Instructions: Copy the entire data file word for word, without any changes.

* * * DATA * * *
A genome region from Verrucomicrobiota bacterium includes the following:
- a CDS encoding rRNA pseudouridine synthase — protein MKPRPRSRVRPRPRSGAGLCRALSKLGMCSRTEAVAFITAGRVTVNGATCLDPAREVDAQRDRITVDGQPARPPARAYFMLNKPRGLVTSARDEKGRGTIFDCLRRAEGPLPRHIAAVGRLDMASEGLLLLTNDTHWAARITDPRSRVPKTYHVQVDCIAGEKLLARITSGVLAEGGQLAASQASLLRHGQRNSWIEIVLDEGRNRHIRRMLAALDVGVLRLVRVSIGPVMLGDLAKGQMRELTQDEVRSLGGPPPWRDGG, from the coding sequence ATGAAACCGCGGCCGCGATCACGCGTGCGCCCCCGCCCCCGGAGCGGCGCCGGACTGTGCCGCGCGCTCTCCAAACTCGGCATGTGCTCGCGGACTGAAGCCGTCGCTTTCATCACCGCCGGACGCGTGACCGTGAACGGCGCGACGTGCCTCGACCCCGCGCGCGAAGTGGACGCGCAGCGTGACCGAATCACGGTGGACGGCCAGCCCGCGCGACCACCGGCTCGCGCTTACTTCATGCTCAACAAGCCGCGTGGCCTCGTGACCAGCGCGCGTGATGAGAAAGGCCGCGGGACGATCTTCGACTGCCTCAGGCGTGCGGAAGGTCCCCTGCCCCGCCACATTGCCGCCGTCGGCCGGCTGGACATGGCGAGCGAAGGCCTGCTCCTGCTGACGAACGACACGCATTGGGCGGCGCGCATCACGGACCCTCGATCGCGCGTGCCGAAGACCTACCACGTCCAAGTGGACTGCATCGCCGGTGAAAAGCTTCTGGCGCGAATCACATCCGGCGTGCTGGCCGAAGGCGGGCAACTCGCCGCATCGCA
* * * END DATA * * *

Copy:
A genome region from Verrucomicrobiota bacterium includes the following:
- a CDS encoding rRNA pseudouridine synthase — protein MKPRPRSRVRPRPRSGAGLCRALSKLGMCSRTEAVAFITAGRVTVNGATCLDPAREVDAQRDRITVDGQPARPPARAYFMLNKPRGLVTSARDEKGRGTIFDCLRRAEGPLPRHIAAVGRLDMASEGLLLLTNDTHWAARITDPRSRVPKTYHVQVDCIAGEKLLARITSGVLAEGGQLAASQASLLRHGQRNSWIEIVLDEGRNRHIRRMLAALDVGVLRLVRVSIGPVMLGDLAKGQMRELTQDEVRSLGGPPPWRDGG, from the coding sequence ATGAAACCGCGGCCGCGATCACGCGTGCGCCCCCGCCCCCGGAGCGGCGCCGGACTGTGCCGCGCGCTCTCCAAACTCGGCATGTGCTCGCGGACTGAAGCCGTCGCTTTCATCACCGCCGGACGCGTGACCGTGAACGGCGCGACGTGCCTCGACCCCGCGCGCGAAGTGGACGCGCAGCGTGACCGAATCACGGTGGACGGCCAGCCCGCGCGACCACCGGCTCGCGCTTACTTCATGCTCAACAAGCCGCGTGGCCTCGTGACCAGCGCGCGTGATGAGAAAGGCCGCGGGACGATCTTCGACTGCCTCAGGCGTGCGGAAGGTCCCCTGCCCCGCCACATTGCCGCCGTCGGCCGGCTGGACATGGCGAGCGAAGGCCTGCTCCTGCTGACGAACGACACGCATTGGGCGGCGCGCATCACGGACCCTCGATCGCGCGTGCCGAAGACCTACCACGTCCAAGTGGACTGCATCGCCGGTGAAAAGCTTCTGGCGCGAATCACATCCGGCGTGCTGGCCGAAGGCGGGCAACTCGCCGCATCGCA